Fig. 2. PSTD-computed enhanced backscattered light (EBS) as a function of backscattering angle. 0° corresponds to direct backscattering at 15° from the normal. (a) Two examples of scattered light intensities, corresponding to two different rectangular clusters each consisting of N=10,000 cylinders, as shown in Fig. 1. (b) Ensemble average of 40 different rectangular clusters, showing a significant amount of speckle that partially obscures the EBS peak. (c) After averaging over 50 closely spaced frequencies, the speckle is significantly reduced and the EBS peak can be clearly seen.

Figure 3 compares the angular distribution of the PSTD-computed EBS peak with that obtained using standard EBS theory based on the diffusion approximation [18

18. E. Akkermans, P.E. Wolf, and R. Maynard, “Coherent Backscattering of Light by Disordered Media-Analysis of the Peak Line-Shape” Phys. Rev. Lett. 56, 1471–1474 (1986). [CrossRef] [PubMed]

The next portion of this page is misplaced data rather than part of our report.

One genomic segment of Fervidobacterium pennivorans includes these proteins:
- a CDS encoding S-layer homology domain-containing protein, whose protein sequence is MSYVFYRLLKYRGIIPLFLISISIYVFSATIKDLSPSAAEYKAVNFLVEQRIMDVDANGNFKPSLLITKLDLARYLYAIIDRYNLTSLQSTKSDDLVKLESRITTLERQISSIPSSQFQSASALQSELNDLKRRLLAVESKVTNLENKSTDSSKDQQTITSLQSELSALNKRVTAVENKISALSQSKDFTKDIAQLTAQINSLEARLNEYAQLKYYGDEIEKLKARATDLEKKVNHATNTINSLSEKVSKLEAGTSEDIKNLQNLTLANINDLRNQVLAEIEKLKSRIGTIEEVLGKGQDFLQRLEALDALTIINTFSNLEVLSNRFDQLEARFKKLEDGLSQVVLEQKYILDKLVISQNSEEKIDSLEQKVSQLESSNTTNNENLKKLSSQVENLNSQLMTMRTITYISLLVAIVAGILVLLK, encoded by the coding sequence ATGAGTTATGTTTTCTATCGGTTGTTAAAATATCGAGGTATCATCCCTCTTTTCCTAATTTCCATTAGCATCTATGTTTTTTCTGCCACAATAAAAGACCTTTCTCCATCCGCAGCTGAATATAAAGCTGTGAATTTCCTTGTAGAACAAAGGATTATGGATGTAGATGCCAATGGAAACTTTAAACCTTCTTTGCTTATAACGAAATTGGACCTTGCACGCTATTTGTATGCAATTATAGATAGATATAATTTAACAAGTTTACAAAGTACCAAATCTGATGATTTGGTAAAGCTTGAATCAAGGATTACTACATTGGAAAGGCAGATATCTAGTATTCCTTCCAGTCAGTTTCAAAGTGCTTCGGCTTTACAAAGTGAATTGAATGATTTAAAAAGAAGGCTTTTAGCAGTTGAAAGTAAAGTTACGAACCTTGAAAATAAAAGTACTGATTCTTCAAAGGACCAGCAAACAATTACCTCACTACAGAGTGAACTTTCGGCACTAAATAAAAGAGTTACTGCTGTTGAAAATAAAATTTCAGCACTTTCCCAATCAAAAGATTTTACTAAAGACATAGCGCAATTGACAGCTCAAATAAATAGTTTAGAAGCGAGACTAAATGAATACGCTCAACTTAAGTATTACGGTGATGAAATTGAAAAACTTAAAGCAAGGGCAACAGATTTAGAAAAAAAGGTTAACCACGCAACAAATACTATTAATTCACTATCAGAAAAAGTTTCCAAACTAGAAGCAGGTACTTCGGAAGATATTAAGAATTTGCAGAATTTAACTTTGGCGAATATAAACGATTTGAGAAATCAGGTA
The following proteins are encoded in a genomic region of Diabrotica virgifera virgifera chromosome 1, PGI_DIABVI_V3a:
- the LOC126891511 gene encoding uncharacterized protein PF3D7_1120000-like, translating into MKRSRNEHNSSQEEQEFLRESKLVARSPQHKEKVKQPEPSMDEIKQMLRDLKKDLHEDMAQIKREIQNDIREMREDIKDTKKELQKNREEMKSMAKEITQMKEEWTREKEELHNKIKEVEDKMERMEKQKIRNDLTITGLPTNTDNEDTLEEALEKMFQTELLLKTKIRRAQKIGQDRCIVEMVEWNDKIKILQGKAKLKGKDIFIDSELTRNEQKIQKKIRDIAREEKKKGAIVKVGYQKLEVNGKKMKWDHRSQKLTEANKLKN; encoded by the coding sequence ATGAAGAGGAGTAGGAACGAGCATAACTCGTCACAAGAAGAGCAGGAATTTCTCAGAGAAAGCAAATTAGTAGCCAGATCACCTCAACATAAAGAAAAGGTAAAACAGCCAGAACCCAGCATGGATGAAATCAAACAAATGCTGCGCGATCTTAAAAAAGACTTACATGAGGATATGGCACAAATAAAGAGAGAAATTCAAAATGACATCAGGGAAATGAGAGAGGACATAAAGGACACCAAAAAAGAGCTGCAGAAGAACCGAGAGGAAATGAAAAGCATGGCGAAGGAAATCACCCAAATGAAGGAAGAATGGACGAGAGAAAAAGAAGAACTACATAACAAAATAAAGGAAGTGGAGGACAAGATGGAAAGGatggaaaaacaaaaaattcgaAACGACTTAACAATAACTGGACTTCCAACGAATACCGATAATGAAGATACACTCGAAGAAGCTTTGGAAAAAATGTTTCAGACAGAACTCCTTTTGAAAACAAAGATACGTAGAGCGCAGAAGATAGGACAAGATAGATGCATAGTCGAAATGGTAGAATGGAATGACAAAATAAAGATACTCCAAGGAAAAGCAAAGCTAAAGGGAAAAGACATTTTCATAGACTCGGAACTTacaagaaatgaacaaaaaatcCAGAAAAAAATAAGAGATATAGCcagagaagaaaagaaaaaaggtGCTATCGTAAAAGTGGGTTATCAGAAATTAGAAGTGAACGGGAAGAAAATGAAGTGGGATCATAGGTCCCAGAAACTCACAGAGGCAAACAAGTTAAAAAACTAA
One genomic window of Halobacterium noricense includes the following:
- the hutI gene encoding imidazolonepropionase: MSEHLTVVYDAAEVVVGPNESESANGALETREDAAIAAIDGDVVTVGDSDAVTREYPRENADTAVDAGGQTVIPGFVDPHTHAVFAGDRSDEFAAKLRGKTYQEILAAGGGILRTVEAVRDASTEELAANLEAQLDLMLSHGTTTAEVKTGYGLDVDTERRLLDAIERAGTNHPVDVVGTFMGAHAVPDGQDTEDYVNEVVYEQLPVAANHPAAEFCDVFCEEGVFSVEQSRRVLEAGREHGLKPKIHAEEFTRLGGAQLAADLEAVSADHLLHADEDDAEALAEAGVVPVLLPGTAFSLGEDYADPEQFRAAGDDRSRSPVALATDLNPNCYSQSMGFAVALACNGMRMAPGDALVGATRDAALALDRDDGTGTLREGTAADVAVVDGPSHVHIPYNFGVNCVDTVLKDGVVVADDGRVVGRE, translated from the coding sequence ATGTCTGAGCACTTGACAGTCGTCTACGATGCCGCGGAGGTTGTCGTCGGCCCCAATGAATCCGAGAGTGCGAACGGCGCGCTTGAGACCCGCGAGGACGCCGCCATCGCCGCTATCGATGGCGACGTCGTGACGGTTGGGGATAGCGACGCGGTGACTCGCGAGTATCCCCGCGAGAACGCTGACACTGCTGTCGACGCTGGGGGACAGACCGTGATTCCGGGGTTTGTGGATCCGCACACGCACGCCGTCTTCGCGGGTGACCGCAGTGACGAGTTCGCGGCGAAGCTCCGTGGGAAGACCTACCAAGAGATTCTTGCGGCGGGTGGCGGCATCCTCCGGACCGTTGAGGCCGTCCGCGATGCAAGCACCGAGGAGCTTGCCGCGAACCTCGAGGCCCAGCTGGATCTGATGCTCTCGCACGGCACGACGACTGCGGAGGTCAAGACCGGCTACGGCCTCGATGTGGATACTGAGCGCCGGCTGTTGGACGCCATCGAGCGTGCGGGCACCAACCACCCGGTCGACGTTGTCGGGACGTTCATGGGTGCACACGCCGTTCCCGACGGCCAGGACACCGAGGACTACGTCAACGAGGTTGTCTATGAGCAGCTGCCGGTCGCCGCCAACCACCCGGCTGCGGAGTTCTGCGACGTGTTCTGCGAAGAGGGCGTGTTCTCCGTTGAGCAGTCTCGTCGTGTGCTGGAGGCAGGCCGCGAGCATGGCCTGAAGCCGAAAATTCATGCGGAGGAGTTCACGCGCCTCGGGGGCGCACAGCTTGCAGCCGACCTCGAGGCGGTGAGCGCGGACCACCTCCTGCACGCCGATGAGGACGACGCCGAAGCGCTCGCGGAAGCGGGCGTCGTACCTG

]:

α(θ)=38π[1+2z0l+1(1+ql)2(1+1exp(2qz0)ql)]*SF(θ)
(2)

where l=transport mean free path length; q=2πθ/λ ; z0=2l 3; * denotes a convolution; and SF(θ) is the far-field scattering function for a homogeneous slab of the same size illuminated by a plane wave. We observe a good agreement between the PSTD simulations and the benchmark EBS theory.

Fig. 3. Comparison of PSTD-computed EBS peaks (solid lines) for three wavelengths with theoretical benchmark results (dash-dotted lines) for rectangular clusters consisting of N cylinders. (a)-(c) correspond to N=10,000 cylinders with ls’=65.0 µm, 41.5 µm, and 37.7 µm, respectively; (d)-(e) correspond to N=20,000 cylinders with ls’=32.5 µm, 20.7 µm, and 18.9 µm, respectively. The PSTD calculations are in good agreement with the benchmark theory.

6. Summary and discussion

We have reported a new PSTD simulation technique for the EBS phenomenon which permits numerical solution of Maxwell’s equations for millimeter-volume random media consisting of micrometer-scale inhomogeneities of arbitrary shape, size, spacing, and composition. In addition, we have shown that speckle arising from these simulations can be reduced significantly by a frequency-averaging method. We believe this to be the first direct numerical simulation of the EBS phenomenon from Maxwell’s equations without employing indirect transformations or heuristic approximations.